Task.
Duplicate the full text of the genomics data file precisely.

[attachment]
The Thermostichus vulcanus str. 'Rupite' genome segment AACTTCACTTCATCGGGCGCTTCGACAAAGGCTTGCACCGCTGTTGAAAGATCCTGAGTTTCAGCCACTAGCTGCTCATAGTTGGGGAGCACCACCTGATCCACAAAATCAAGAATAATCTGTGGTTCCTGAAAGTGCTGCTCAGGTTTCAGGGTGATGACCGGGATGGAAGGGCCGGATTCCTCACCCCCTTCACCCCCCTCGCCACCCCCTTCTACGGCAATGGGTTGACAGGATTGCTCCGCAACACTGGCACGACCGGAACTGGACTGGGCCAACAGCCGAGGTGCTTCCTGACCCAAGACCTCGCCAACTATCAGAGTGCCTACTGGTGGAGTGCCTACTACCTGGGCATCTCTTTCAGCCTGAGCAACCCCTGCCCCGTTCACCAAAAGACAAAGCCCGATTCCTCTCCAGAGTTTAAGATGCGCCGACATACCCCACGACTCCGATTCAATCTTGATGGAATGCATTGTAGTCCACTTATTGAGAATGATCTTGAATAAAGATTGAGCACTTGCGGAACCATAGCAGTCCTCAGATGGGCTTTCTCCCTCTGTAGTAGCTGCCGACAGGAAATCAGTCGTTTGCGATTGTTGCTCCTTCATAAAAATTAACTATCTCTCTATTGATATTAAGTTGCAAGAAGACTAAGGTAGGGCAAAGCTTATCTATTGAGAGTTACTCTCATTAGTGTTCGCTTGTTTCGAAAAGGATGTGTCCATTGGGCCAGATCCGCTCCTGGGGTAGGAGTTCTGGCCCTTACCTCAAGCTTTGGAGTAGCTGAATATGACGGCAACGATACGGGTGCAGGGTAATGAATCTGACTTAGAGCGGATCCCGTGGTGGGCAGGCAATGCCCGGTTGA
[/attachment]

The Thermostichus vulcanus str. 'Rupite' genome segment AACTTCACTTCATCGGGCGCTTCGACAAAGGCTTGCACCGCTGTTGAAAGATCCTGAGTTTCAGCCACTAGCTGCTCATAGTTGGGGAGCACCACCTGATCCACAAAATCAAGAATAATCTGTGGTTCCTGAAAGTGCTGCTCAGGTTTCAGGGTGATGACCGGGATGGAAGGGCCGGATTCCTCACCCCCTTCACCCCCCTCGCCACCCCCTTCTACGGCAATGGGTTGACAGGATTGCTCCGCAACACTGGCACGACCGGAACTGGACTGGGCCAACAGCCGAGGTGCTTCCTGACCCAAGACCTCGCCAACTATCAGAGTGCCTACTGGTGGAGTGCCTACTACCTGGGCATCTCTTTCAGCCTGAGCAACCCCTGCCCCGTTCACCAAAAGACAAAGCCCGATTCCTCTCCAGAGTTTAAGATGCGCCGACATACCCCACGACTCCGATTCAATCTTGATGGAATGCATTGTAGTCCACTTATTGAGAATGATCTTGAATAAAGATTGAGCACTTGCGGAACCATAGCAGTCCTCAGATGGGCTTTCTCCCTCTGTAGTAGCTGCCGACAGGAAATCAGTCGTTTGCGATTGTTGCTCCTTCATAAAAATTAACTATCTCTCTATTGATATTAAGTTGCAAGAAGACTAAGGTAGGGCAAAGCTTATCTATTGAGAGTTACTCTCATTAGTGTTCGCTTGTTTCGAAAAGGATGTGTCCATTGGGCCAGATCCGCTCCTGGGGTAGGAGTTCTGGCCCTTACCTCAAGCTTTGGAGTAGCTGAATATGACGGCAACGATACGGGTGCAGGGTAATGAATCTGACTTAGAGCGGATCCCGTGGTGGGCAGGCAATGCCCGGTTGA